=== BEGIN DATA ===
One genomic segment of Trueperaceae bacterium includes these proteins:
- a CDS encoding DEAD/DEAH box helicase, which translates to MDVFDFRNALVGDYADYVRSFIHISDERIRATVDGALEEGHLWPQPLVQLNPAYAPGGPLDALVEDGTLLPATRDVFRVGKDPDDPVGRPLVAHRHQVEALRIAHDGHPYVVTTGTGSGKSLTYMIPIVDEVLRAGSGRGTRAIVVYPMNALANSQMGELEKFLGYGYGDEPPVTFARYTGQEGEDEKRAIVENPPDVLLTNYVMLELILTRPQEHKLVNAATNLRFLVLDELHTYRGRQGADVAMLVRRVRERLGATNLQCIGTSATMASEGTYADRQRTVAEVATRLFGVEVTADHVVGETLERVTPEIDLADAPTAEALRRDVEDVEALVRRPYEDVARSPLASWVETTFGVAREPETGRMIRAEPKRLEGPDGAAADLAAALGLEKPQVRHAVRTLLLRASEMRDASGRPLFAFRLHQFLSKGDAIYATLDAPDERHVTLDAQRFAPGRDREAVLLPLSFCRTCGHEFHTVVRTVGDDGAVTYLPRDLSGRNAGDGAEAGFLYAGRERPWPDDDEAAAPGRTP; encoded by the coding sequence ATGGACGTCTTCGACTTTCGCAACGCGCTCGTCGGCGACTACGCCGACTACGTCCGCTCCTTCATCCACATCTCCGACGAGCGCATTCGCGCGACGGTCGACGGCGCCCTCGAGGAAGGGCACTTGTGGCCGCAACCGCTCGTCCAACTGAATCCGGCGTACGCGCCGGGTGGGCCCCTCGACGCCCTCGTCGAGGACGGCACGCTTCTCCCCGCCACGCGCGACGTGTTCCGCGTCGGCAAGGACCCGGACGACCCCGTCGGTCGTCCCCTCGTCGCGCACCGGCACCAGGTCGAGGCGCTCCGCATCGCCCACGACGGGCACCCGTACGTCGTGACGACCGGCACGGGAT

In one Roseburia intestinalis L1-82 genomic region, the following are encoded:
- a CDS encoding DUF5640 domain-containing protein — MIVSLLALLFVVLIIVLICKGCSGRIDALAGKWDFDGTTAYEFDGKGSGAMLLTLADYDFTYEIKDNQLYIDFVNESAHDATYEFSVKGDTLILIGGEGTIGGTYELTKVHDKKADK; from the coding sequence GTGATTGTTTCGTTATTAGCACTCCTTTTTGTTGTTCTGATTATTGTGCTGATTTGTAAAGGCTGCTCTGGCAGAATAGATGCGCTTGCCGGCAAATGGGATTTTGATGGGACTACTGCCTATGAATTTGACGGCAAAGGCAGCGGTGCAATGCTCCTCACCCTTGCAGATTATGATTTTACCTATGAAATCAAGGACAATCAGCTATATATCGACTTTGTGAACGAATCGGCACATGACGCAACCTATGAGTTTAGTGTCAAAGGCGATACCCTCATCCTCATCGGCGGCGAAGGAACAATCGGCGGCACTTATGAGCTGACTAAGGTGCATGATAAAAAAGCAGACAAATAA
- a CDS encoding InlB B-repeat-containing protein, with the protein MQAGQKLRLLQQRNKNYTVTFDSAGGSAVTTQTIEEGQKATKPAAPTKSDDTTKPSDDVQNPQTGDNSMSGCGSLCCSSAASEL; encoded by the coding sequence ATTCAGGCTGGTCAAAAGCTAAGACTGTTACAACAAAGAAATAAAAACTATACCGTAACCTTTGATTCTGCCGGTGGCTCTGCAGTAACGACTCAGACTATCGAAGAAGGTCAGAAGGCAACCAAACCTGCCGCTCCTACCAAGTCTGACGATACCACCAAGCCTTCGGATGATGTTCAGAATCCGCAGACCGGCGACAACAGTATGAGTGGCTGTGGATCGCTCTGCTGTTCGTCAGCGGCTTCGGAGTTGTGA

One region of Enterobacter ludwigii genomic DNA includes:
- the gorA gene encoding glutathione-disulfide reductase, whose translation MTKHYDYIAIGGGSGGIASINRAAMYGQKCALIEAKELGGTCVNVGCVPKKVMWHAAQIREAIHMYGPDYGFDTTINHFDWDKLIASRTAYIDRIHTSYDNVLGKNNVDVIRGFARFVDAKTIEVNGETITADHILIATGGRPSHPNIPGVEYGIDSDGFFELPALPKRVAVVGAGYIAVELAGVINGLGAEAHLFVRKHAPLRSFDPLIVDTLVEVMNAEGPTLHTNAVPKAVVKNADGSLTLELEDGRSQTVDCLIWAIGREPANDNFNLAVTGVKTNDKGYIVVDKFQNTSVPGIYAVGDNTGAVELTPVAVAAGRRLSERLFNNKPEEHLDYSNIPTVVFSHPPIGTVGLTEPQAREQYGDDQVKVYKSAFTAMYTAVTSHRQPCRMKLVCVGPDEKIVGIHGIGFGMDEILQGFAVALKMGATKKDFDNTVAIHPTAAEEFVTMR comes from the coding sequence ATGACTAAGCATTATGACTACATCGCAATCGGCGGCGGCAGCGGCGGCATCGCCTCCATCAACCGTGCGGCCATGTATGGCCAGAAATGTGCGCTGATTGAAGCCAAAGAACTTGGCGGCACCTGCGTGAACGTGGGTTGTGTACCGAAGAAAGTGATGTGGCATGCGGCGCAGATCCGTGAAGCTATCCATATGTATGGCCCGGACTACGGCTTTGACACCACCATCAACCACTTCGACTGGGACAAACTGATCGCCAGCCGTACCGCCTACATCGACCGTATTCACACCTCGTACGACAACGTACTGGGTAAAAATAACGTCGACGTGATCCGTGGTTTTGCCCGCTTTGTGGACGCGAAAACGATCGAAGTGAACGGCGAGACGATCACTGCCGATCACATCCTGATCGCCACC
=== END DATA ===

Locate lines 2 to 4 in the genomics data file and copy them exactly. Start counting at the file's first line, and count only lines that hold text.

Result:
- a CDS encoding DEAD/DEAH box helicase, which translates to MDVFDFRNALVGDYADYVRSFIHISDERIRATVDGALEEGHLWPQPLVQLNPAYAPGGPLDALVEDGTLLPATRDVFRVGKDPDDPVGRPLVAHRHQVEALRIAHDGHPYVVTTGTGSGKSLTYMIPIVDEVLRAGSGRGTRAIVVYPMNALANSQMGELEKFLGYGYGDEPPVTFARYTGQEGEDEKRAIVENPPDVLLTNYVMLELILTRPQEHKLVNAATNLRFLVLDELHTYRGRQGADVAMLVRRVRERLGATNLQCIGTSATMASEGTYADRQRTVAEVATRLFGVEVTADHVVGETLERVTPEIDLADAPTAEALRRDVEDVEALVRRPYEDVARSPLASWVETTFGVAREPETGRMIRAEPKRLEGPDGAAADLAAALGLEKPQVRHAVRTLLLRASEMRDASGRPLFAFRLHQFLSKGDAIYATLDAPDERHVTLDAQRFAPGRDREAVLLPLSFCRTCGHEFHTVVRTVGDDGAVTYLPRDLSGRNAGDGAEAGFLYAGRERPWPDDDEAAAPGRTP; encoded by the coding sequence ATGGACGTCTTCGACTTTCGCAACGCGCTCGTCGGCGACTACGCCGACTACGTCCGCTCCTTCATCCACATCTCCGACGAGCGCATTCGCGCGACGGTCGACGGCGCCCTCGAGGAAGGGCACTTGTGGCCGCAACCGCTCGTCCAACTGAATCCGGCGTACGCGCCGGGTGGGCCCCTCGACGCCCTCGTCGAGGACGGCACGCTTCTCCCCGCCACGCGCGACGTGTTCCGCGTCGGCAAGGACCCGGACGACCCCGTCGGTCGTCCCCTCGTCGCGCACCGGCACCAGGTCGAGGCGCTCCGCATCGCCCACGACGGGCACCCGTACGTCGTGACGACCGGCACGGGAT

In one Roseburia intestinalis L1-82 genomic region, the following are encoded:
- a CDS encoding DUF5640 domain-containing protein — MIVSLLALLFVVLIIVLICKGCSGRIDALAGKWDFDGTTAYEFDGKGSGAMLLTLADYDFTYEIKDNQLYIDFVNESAHDATYEFSVKGDTLILIGGEGTIGGTYELTKVHDKKADK; from the coding sequence GTGATTGTTTCGTTATTAGCACTCCTTTTTGTTGTTCTGATTATTGTGCTGATTTGTAAAGGCTGCTCTGGCAGAATAGATGCGCTTGCCGGCAAATGGGATTTTGATGGGACTACTGCCTATGAATTTGACGGCAAAGGCAGCGGTGCAATGCTCCTCACCCTTGCAGATTATGATTTTACCTATGAAATCAAGGACAATCAGCTATATATCGACTTTGTGAACGAATCGGCACATGACGCAACCTATGAGTTTAGTGTCAAAGGCGATACCCTCATCCTCATCGGCGGCGAAGGAACAATCGGCGGCACTTATGAGCTGACTAAGGTGCATGATAAAAAAGCAGACAAATAA